Purcellville establishes nutrient credit bank at Aberdeen | News – About Your Online Magazine

As part of Mayor Kwasi Fraser’s effort to monetize the city’s assets, Purcellville on Tuesday formally established a Nutrient Credit Bank on 93.4 acres of Aberdeen property with a 6-0 vote in the city council.

Fraser pushed for the initiative, which was designed to create a “green economy” for the city by planting trees.

By cultivating trees on what was once farmland, it creates a nutrient mitigation bank, which essentially introduces healthy elements into the soil and this environmental benefit can receive cash credits through the Virginia Department of Environmental Quality (DEQ).

The credits range in value from $18,000 to $30,000 and would permanently restrict land to forest, according to city attorney Sally Hankins.

Last June, the DEQ approved the city’s nutrient mitigation bank, which is expected to generate 76 credits, according to Fraser. Credits can be sold to developers seeking to offset the environmental impacts of their projects.

In December, the city issued a Request for Proposals (RFP) seeking a partner to maintain the city’s approved nutrient bank in exchange for a portion of the revenue generated by the bank. The city received five responses and selected the Davey Resource Group, a national company with offices in Virginia.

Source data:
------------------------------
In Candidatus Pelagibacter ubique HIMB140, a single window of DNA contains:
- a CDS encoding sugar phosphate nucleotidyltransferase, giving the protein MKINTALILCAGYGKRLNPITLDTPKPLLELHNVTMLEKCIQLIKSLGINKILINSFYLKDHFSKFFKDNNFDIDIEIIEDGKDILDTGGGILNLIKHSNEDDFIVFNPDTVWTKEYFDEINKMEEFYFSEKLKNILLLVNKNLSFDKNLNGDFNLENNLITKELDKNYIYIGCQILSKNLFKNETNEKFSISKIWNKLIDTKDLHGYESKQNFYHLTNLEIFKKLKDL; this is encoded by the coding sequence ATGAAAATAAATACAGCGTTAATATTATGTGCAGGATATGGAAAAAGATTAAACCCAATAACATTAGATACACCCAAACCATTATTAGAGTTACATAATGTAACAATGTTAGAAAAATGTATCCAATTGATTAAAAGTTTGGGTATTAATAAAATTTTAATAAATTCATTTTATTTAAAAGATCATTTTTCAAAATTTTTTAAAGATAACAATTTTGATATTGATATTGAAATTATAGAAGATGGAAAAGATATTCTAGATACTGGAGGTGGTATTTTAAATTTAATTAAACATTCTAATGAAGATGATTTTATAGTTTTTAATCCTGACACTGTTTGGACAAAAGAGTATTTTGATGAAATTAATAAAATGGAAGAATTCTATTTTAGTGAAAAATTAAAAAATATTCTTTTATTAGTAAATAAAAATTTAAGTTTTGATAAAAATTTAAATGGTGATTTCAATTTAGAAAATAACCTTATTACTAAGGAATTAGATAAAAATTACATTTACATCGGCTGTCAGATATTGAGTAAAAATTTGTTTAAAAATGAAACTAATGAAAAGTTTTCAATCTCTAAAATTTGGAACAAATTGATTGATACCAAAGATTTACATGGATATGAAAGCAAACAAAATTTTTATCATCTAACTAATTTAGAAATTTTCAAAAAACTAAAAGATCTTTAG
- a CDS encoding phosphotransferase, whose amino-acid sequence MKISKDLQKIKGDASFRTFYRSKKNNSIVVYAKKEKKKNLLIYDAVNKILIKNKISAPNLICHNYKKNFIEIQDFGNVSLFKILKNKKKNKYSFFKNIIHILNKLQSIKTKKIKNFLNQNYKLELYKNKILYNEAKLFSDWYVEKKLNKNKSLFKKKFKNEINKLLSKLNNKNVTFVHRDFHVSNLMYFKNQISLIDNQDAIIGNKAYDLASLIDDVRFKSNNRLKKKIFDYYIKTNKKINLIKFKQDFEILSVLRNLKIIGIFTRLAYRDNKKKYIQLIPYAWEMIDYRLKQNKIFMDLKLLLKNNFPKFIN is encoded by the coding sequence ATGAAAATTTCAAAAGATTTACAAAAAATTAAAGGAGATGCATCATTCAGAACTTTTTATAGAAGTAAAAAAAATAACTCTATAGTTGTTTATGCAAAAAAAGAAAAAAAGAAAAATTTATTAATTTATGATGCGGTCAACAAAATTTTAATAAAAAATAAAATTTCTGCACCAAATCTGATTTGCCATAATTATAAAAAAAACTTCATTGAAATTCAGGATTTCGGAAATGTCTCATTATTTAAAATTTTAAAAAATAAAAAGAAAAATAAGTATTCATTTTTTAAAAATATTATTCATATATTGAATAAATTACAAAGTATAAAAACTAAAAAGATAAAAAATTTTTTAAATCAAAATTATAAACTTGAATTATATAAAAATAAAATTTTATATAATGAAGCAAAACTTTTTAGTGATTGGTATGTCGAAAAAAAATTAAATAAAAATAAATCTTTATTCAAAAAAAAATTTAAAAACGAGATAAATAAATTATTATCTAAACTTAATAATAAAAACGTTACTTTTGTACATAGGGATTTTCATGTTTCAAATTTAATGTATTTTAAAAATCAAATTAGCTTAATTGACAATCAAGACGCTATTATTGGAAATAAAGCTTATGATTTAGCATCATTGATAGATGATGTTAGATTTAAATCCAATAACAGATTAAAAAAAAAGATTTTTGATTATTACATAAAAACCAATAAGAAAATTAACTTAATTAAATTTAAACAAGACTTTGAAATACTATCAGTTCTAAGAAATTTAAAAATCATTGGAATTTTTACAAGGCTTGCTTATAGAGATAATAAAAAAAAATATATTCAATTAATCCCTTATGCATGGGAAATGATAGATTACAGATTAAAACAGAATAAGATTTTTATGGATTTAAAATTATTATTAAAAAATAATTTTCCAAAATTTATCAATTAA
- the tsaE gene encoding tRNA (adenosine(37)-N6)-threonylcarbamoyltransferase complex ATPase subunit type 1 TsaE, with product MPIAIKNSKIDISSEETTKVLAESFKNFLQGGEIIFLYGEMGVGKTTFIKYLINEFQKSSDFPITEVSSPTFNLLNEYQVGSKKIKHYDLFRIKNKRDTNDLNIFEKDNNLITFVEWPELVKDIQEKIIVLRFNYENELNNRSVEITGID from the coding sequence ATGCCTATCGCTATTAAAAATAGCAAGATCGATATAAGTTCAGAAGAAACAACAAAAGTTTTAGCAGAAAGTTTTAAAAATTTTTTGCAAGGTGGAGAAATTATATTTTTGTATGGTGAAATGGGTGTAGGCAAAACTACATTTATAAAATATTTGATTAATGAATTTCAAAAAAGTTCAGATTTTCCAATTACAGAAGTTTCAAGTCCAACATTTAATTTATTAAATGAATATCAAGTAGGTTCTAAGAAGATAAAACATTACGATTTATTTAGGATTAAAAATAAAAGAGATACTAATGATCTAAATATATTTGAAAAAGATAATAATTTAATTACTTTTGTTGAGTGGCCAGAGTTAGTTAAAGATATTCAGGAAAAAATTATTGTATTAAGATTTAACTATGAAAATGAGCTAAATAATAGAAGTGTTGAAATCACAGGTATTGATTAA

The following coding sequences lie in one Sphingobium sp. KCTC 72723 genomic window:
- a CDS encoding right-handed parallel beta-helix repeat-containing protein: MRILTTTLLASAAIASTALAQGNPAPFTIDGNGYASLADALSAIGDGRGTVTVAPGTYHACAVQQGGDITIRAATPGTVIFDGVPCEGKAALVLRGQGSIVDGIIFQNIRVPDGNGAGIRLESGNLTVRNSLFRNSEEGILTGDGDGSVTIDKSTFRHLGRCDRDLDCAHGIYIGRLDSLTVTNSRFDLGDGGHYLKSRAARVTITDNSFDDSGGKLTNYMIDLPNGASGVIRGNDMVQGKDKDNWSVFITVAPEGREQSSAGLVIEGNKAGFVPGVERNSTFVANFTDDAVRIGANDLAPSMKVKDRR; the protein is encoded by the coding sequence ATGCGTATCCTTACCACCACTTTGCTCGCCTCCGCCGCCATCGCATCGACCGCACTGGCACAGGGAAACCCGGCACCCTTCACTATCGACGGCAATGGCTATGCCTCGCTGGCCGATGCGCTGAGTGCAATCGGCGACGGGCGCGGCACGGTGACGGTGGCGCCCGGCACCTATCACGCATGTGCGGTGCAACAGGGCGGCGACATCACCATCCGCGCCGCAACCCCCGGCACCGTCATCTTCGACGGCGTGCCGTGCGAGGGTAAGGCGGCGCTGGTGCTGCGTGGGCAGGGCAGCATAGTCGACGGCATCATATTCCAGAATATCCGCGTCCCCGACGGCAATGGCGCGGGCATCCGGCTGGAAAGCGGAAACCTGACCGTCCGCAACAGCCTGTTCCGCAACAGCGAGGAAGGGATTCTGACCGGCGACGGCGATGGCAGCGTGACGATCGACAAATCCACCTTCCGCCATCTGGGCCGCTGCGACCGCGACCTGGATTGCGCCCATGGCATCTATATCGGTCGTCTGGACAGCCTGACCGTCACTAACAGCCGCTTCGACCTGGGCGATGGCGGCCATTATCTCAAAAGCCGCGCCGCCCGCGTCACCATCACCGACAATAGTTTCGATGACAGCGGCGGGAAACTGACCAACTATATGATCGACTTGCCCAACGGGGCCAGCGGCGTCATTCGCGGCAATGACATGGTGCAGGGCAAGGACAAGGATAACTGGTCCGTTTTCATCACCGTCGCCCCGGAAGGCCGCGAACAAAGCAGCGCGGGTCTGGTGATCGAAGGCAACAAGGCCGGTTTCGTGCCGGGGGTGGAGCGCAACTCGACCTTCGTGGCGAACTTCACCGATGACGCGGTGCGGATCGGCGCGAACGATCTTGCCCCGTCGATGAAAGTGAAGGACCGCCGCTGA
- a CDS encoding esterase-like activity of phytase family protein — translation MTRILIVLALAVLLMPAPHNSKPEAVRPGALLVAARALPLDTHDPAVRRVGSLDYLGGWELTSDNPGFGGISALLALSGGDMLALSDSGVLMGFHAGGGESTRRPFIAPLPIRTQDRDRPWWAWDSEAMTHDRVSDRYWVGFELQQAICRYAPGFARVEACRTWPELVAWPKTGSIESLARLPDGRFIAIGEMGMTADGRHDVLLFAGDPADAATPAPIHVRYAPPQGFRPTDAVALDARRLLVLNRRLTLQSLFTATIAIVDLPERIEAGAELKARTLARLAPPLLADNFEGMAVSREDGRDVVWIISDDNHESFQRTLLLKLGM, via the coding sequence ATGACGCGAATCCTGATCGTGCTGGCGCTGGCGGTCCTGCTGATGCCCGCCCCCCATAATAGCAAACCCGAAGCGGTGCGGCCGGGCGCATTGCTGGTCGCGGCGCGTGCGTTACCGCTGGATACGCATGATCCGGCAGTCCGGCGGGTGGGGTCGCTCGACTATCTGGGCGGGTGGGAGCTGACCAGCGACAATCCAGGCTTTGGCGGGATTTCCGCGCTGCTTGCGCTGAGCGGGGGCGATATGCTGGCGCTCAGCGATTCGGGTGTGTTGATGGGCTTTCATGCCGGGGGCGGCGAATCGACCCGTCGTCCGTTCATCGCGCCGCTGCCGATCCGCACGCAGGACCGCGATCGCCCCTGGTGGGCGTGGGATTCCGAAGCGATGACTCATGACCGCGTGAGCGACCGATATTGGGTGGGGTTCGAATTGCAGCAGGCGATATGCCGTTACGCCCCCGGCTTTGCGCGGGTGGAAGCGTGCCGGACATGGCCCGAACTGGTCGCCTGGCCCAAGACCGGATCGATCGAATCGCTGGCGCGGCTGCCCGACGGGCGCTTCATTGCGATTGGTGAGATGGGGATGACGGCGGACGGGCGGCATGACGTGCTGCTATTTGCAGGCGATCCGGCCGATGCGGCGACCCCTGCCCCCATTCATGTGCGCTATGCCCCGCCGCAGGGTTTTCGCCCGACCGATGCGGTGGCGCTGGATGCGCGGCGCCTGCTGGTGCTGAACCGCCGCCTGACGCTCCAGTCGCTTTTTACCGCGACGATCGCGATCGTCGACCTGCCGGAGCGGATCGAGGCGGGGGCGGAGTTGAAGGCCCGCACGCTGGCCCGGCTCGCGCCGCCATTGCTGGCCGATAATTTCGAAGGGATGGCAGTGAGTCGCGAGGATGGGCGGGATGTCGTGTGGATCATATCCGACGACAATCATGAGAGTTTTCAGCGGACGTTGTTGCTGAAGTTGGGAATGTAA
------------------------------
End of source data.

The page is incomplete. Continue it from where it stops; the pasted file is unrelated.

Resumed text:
The city purchased the 189-acre Aberdeen property in 2009 for $2.175 million for the purpose of providing additional well water to the city if needed. The property has three wells and a house that was built in the 1880s.

Fraser noted that with this project, the city is still able to access water from the well and is not at risk of further contamination of the water source with agricultural or residential development.

He estimated the value of the city’s claims to be between $1.52 million and $2.28 million.

The city’s finance director, Liz Krens, said the project’s resources would be directed to the water supply fund, as Aberdeen is a water fund asset.

Fraser told the Times-Mirror that 111,000 trees – including Northern Red Oak, Willow Oak, Pin Oak, Sycamore, Lobolly, Premium, River Birch and Silky Dogwood – were planted in Aberdeen to develop the nutrient credit bank and to continue efforts of carbon sequestration. The trees will take about five to ten years to mature and about 30 years to become fully grown, he said.

“This is the biggest initiative of its kind in Loudoun County,” said Fraser. “The city is expected to earn more than $700,000 from the sale of nutrient credits for large infrastructure projects in the watershed.” He said authorities hope the new forest will attract new species of birds, as well as deer, wild turkeys, raccoons, possums, bears, rabbits and more.

Aberdeen has been the focus of discussion for many proposed projects in recent years, including a proposal that it be used as a hop-growing site as well as a potential equine park. Another idea was to use the land as a {span} agricultural technology promotion laboratory, using drones to record videos and monitor crops. {/time course}

Each board member spoke in support of the project and thanked the team for their role in moving the process along.

“We came here with a lot of blood, sweat and tears from the team and Sally, you obviously played a big part in that,” said Councilor Tip Stinnette.

Councilor Chris Bertaut agreed, adding, “This marks an important point in the city’s history in terms of leveraging our assets for the greatest benefit of the public.”

Paula Fonseca